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timw

Hi Rob

How great to get a mail from you. I am such a fan of your work.

Not sure whether your grandparents stayed at the Inn or the hotel. Either way, that wasn't badger you smelt - it was blue boar, or it was white hart (see other Oldton entries) - or possibly Pye dog but that's another story. Can you confirm which? Not sure I know what a hart smells like.

As for lost smells, I refer you to... http://www.poemhunter.com/p/m/poem.asp?poet=3152&poem=198584

I, too, often shrivel the grey shreds,
Sniff them and think and sniff again and try
Once more to think what it is I am remembering,
Always in vain. I cannot like the scent,
Yet I would rather give up others more sweet,
With no meaning, than this bitter one.
I have mislaid the key. I sniff the spray
And think of nothing; I see and I hear nothing;
Yet seem, too, to be listening, lying in wait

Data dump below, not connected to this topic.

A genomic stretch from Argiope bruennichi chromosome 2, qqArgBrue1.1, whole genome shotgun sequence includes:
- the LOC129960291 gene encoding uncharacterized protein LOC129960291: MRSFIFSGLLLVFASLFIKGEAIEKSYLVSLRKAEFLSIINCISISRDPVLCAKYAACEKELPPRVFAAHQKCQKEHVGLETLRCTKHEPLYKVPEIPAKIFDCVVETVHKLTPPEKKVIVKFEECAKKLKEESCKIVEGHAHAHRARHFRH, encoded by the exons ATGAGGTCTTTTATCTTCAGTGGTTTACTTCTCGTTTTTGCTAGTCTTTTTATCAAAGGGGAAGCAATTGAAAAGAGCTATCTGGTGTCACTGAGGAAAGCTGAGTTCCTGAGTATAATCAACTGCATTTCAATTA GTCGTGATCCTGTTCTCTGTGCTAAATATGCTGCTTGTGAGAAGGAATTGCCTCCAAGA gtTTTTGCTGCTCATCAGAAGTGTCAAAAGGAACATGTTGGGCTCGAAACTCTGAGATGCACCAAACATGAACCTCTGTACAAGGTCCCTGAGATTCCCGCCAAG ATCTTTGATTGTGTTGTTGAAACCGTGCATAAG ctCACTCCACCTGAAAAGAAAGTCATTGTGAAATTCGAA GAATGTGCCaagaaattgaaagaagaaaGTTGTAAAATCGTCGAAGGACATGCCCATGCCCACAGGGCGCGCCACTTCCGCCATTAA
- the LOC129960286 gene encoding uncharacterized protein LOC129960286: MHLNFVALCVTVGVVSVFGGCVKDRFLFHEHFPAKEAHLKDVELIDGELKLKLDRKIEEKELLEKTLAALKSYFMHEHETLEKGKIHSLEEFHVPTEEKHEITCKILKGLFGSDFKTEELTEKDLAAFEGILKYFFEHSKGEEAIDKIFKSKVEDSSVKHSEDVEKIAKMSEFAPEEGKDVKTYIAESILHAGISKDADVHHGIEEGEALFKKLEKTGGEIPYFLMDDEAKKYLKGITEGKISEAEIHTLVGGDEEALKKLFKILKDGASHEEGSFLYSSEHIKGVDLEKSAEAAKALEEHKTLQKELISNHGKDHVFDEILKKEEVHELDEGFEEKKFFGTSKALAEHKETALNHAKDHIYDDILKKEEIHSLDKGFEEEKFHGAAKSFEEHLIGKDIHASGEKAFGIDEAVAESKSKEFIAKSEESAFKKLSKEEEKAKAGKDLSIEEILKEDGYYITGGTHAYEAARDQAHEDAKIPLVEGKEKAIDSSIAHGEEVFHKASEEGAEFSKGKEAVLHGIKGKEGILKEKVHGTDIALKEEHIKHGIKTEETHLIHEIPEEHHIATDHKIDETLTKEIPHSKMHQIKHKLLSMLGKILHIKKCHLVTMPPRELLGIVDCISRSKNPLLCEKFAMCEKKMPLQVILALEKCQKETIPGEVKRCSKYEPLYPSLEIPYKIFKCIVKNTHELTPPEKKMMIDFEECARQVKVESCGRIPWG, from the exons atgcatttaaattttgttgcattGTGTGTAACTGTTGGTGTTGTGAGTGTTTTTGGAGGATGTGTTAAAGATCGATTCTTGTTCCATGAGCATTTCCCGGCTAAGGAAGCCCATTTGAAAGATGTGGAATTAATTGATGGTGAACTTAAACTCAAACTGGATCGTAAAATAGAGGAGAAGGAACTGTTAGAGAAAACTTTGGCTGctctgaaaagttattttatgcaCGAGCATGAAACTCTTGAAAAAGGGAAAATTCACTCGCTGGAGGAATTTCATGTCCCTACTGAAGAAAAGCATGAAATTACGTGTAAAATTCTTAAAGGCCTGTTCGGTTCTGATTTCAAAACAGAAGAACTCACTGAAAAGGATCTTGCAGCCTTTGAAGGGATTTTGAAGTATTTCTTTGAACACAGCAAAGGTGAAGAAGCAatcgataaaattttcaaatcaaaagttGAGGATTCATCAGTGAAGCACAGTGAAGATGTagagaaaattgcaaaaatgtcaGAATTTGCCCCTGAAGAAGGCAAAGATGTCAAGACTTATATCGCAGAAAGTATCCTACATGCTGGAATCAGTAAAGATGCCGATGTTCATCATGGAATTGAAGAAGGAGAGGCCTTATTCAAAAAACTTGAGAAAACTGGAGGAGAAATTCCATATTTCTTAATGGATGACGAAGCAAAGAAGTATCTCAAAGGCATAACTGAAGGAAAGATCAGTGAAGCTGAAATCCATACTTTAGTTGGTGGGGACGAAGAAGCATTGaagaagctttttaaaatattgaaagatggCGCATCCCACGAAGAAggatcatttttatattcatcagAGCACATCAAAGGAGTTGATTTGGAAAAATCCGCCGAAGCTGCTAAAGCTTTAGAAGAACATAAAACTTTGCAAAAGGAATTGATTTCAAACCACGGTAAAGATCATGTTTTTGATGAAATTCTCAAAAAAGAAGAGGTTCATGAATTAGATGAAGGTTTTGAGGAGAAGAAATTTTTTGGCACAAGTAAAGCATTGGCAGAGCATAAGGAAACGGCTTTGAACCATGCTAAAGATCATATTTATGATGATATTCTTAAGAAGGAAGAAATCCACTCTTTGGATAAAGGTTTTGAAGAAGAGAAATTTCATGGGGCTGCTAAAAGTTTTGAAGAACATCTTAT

For what I should, yet never can, remember;
No garden appears, no path, no hoar-green bush
Of Lad’s-love, or Old Man, no child beside,
Neither father nor mother, nor any playmate;
Only an avenue, dark, nameless, without end

Cheers

Tim Wright
http://www.writersforthefuture.com
http://timwright.typepad.com

rob wittig

Tim ---

Thanks for the message and the poem.

The Grands used to talk about a White Tart at Oldton . . . or at least
that's what we thought they were saying. Could that be a clue?

Rob

The fertile badger

This troubles me greatly but I appreciate the mention of badgers

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